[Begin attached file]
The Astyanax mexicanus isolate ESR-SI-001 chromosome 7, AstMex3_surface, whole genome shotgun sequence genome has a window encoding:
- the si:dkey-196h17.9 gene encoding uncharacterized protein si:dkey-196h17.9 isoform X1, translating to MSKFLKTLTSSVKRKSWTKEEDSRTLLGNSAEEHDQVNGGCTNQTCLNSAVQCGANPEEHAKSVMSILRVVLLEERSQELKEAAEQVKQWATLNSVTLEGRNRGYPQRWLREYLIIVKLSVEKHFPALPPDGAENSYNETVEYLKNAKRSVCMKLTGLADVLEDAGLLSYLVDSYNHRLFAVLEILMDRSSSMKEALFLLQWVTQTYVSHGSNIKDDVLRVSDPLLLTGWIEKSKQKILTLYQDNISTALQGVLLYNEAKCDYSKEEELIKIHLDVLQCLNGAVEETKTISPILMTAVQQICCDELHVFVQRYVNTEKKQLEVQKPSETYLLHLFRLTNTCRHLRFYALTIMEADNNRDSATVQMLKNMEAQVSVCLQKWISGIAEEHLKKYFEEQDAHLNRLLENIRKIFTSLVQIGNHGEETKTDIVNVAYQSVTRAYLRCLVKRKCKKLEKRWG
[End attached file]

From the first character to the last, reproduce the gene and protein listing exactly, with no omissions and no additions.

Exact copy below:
The Astyanax mexicanus isolate ESR-SI-001 chromosome 7, AstMex3_surface, whole genome shotgun sequence genome has a window encoding:
- the si:dkey-196h17.9 gene encoding uncharacterized protein si:dkey-196h17.9 isoform X1, translating to MSKFLKTLTSSVKRKSWTKEEDSRTLLGNSAEEHDQVNGGCTNQTCLNSAVQCGANPEEHAKSVMSILRVVLLEERSQELKEAAEQVKQWATLNSVTLEGRNRGYPQRWLREYLIIVKLSVEKHFPALPPDGAENSYNETVEYLKNAKRSVCMKLTGLADVLEDAGLLSYLVDSYNHRLFAVLEILMDRSSSMKEALFLLQWVTQTYVSHGSNIKDDVLRVSDPLLLTGWIEKSKQKILTLYQDNISTALQGVLLYNEAKCDYSKEEELIKIHLDVLQCLNGAVEETKTISPILMTAVQQICCDELHVFVQRYVNTEKKQLEVQKPSETYLLHLFRLTNTCRHLRFYALTIMEADNNRDSATVQMLKNMEAQVSVCLQKWISGIAEEHLKKYFEEQDAHLNRLLENIRKIFTSLVQIGNHGEETKTDIVNVAYQSVTRAYLRCLVKRKCKKLEKRWG